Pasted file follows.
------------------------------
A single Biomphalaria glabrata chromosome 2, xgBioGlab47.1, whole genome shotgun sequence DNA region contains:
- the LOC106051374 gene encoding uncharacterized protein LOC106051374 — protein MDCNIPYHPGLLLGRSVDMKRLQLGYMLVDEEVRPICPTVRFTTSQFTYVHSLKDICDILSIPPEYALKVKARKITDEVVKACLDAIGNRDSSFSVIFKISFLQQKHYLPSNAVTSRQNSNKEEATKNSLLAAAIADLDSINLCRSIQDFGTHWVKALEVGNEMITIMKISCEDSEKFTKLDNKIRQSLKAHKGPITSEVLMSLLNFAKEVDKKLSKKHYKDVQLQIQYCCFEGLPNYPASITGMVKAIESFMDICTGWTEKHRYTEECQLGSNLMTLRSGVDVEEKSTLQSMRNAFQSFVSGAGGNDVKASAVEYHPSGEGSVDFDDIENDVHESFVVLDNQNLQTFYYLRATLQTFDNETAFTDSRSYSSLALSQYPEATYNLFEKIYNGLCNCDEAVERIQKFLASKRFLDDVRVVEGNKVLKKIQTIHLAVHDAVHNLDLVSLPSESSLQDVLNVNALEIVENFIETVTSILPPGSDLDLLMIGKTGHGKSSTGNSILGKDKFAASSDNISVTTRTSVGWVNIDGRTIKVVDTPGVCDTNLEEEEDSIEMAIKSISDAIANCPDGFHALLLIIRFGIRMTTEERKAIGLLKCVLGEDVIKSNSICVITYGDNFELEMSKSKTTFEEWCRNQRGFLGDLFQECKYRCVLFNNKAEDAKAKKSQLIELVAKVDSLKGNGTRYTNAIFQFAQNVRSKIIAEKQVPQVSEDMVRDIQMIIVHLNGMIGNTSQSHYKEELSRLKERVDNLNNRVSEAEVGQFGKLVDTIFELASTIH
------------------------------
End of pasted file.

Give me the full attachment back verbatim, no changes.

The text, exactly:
A single Biomphalaria glabrata chromosome 2, xgBioGlab47.1, whole genome shotgun sequence DNA region contains:
- the LOC106051374 gene encoding uncharacterized protein LOC106051374 — protein MDCNIPYHPGLLLGRSVDMKRLQLGYMLVDEEVRPICPTVRFTTSQFTYVHSLKDICDILSIPPEYALKVKARKITDEVVKACLDAIGNRDSSFSVIFKISFLQQKHYLPSNAVTSRQNSNKEEATKNSLLAAAIADLDSINLCRSIQDFGTHWVKALEVGNEMITIMKISCEDSEKFTKLDNKIRQSLKAHKGPITSEVLMSLLNFAKEVDKKLSKKHYKDVQLQIQYCCFEGLPNYPASITGMVKAIESFMDICTGWTEKHRYTEECQLGSNLMTLRSGVDVEEKSTLQSMRNAFQSFVSGAGGNDVKASAVEYHPSGEGSVDFDDIENDVHESFVVLDNQNLQTFYYLRATLQTFDNETAFTDSRSYSSLALSQYPEATYNLFEKIYNGLCNCDEAVERIQKFLASKRFLDDVRVVEGNKVLKKIQTIHLAVHDAVHNLDLVSLPSESSLQDVLNVNALEIVENFIETVTSILPPGSDLDLLMIGKTGHGKSSTGNSILGKDKFAASSDNISVTTRTSVGWVNIDGRTIKVVDTPGVCDTNLEEEEDSIEMAIKSISDAIANCPDGFHALLLIIRFGIRMTTEERKAIGLLKCVLGEDVIKSNSICVITYGDNFELEMSKSKTTFEEWCRNQRGFLGDLFQECKYRCVLFNNKAEDAKAKKSQLIELVAKVDSLKGNGTRYTNAIFQFAQNVRSKIIAEKQVPQVSEDMVRDIQMIIVHLNGMIGNTSQSHYKEELSRLKERVDNLNNRVSEAEVGQFGKLVDTIFELASTIH